Description : Everyone talks about style, but no one explains it. The authors of this book do; and in doing so, they provoke the reader to consider style, not as an elegant accessory of effective prose, but as its very heart. At a time when writing skills have virtually disappeared, what can be done? If only people learned the principles of verbal correctness, the essential rules, wouldn't good prose simply fall into place? Thomas and Turner say no. Attending to rules of grammar, sense, and sentence structure will no more lead to effective prose than knowing the mechanics of a golf swing will lead to a hole-in-one. Furthermore, ten-step programs to better writing exacerbate the problem by failing to recognize, as Thomas and Turner point out, that there are many styles with different standards. In the first half of Clear and Simple, the authors introduce a range of styles--reflexive, practical, plain, contemplative, romantic, prophetic, and others--contrasting them to classic style. Its principles are simple: The writer adopts the pose that the motive is truth, the purpose is presentation, the reader is an intellectual equal, and the occasion is informal. Classic style is at home in everything from business memos to personal letters, from magazine articles to university writing. The second half of the book is a tour of examples--the exquisite and the execrable--showing what has worked and what hasn't. Classic prose is found everywhere: from Thomas Jefferson to Junichirō Tanizaki, from Mark Twain to the observations of an undergraduate. Here are many fine performances in classic style, each clear and simple as the truth. Originally published in 1994. The Princeton Legacy Library uses the latest print-on-demand technology to again make available previously out-of-print books from the distinguished backlist of Princeton University Press. These editions preserve the original texts of these important books while presenting them in durable paperback and hardcover editions. The goal of the Princeton Legacy Library is to vastly increase access to the rich scholarly heritage found in the thousands of books published by Princeton University Press since its founding in 1905.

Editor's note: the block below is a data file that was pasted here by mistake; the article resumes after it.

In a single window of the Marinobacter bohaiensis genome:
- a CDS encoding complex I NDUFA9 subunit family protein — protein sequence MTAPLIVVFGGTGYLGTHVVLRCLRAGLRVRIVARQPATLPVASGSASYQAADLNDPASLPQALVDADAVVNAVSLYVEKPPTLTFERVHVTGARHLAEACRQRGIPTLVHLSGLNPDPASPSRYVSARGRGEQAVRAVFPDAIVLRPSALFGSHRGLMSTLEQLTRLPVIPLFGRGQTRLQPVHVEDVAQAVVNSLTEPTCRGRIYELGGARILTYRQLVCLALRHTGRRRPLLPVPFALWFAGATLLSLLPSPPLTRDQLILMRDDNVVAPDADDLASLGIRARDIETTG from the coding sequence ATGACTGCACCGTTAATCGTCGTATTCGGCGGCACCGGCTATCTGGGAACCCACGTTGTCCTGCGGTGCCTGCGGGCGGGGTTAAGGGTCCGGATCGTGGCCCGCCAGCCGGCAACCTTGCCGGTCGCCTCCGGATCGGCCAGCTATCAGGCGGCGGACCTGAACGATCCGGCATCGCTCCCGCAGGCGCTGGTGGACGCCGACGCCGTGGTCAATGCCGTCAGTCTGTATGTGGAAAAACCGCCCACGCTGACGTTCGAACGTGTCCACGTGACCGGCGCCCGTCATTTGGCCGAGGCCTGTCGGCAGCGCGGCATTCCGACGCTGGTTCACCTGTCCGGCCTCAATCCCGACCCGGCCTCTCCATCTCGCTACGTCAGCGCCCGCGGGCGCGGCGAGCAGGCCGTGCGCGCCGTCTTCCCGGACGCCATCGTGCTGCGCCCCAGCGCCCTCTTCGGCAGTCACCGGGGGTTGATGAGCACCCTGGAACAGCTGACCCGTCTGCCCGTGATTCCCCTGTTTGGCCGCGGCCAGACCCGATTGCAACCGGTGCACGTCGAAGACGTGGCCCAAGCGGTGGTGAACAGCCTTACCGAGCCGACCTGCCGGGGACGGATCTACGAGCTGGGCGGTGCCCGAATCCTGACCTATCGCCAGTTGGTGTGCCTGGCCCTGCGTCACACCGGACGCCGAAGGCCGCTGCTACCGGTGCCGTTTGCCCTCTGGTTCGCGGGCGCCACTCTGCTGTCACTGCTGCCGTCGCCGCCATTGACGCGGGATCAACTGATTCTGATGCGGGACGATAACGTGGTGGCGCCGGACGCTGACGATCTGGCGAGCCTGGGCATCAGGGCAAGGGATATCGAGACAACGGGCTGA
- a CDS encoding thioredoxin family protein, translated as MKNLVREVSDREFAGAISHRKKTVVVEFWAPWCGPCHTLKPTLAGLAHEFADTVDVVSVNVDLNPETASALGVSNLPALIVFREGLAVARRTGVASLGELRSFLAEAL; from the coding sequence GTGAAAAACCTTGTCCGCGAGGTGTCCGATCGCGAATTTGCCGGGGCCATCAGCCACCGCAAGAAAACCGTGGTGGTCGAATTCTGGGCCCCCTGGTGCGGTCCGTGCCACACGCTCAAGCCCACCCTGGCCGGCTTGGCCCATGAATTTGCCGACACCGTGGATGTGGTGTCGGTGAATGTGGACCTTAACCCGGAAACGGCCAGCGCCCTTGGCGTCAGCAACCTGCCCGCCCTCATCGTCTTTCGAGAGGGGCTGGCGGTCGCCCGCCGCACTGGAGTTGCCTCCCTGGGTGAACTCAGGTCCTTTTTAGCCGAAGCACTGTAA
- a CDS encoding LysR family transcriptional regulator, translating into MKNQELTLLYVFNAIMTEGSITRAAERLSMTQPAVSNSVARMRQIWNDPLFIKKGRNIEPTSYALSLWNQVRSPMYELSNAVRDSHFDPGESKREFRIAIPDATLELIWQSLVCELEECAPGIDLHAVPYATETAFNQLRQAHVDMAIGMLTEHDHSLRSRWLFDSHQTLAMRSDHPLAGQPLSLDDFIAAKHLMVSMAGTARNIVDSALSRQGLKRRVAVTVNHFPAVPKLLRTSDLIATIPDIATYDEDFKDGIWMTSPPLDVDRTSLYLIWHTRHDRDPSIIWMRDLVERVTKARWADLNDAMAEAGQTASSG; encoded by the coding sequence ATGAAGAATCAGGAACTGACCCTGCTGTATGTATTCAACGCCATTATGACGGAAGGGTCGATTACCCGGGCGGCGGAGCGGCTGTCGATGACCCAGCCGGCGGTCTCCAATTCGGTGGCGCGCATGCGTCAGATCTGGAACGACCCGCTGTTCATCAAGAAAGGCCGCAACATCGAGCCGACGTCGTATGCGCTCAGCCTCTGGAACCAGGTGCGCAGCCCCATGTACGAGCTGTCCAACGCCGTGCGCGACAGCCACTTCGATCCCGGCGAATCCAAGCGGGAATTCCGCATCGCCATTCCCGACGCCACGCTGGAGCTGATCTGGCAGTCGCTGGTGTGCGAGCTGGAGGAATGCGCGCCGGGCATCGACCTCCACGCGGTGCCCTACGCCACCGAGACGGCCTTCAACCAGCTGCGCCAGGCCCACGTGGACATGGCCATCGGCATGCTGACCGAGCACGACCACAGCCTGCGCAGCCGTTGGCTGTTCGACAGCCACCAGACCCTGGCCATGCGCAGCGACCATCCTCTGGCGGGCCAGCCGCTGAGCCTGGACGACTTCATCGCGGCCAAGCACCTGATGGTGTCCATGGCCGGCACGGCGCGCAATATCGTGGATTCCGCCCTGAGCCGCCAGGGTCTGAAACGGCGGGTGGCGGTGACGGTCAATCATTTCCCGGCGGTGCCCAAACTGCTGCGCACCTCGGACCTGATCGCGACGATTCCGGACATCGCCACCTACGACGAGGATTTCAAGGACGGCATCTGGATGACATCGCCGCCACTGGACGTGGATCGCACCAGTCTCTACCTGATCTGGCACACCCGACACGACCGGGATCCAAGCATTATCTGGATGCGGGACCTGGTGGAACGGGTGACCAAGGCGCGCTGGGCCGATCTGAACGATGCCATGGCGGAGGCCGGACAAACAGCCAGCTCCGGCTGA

Description : For more than a decade, Clear and Simple as the Truth has guided readers to consider style not as an elegant accessory of effective prose but as its very heart. Francis-Noël Thomas and Mark Turner present writing as an intellectual activity, not a passive application of verbal skills. In classic style, the motive is truth, the purpose is presentation, the reader and writer are intellectual equals, and the occasion is informal. This general style of presentation is at home everywhere, from business memos to personal letters and from magazine articles to student essays. Everyone talks about style, but no one explains it. The authors of this book do; and in doing so, they provoke the reader to consider style, not as an elegant accessory of effective prose, but as its very heart. At a time when writing skills have virtually disappeared, what can be done? If only people learned the principles of verbal correctness, the essential rules, wouldn't good prose simply fall into place? Thomas and Turner say no. Attending to rules of grammar, sense, and sentence structure will no more lead to effective prose than knowing the mechanics of a golf swing will lead to a hole-in-one. Furthermore, ten-step programs to better writing exacerbate the problem by failing to recognize, as Thomas and Turner point out, that there are many styles with different standards. The book is divided into four parts. The first, "Principles of Classic Style," defines the style and contrasts it with a number of others. "The Museum" is a guided tour through examples of writing, both exquisite and execrable. "The Studio," new to this edition, presents a series of structured exercises. Finally, "Further Readings in Classic Prose" offers a list of additional examples drawn from a range of times, places, and subjects. A companion website, classicprose.com, offers supplementary examples, exhibits, and commentary, and features a selection of pieces written by students in courses that used Clear and Simple as the Truth as a textbook.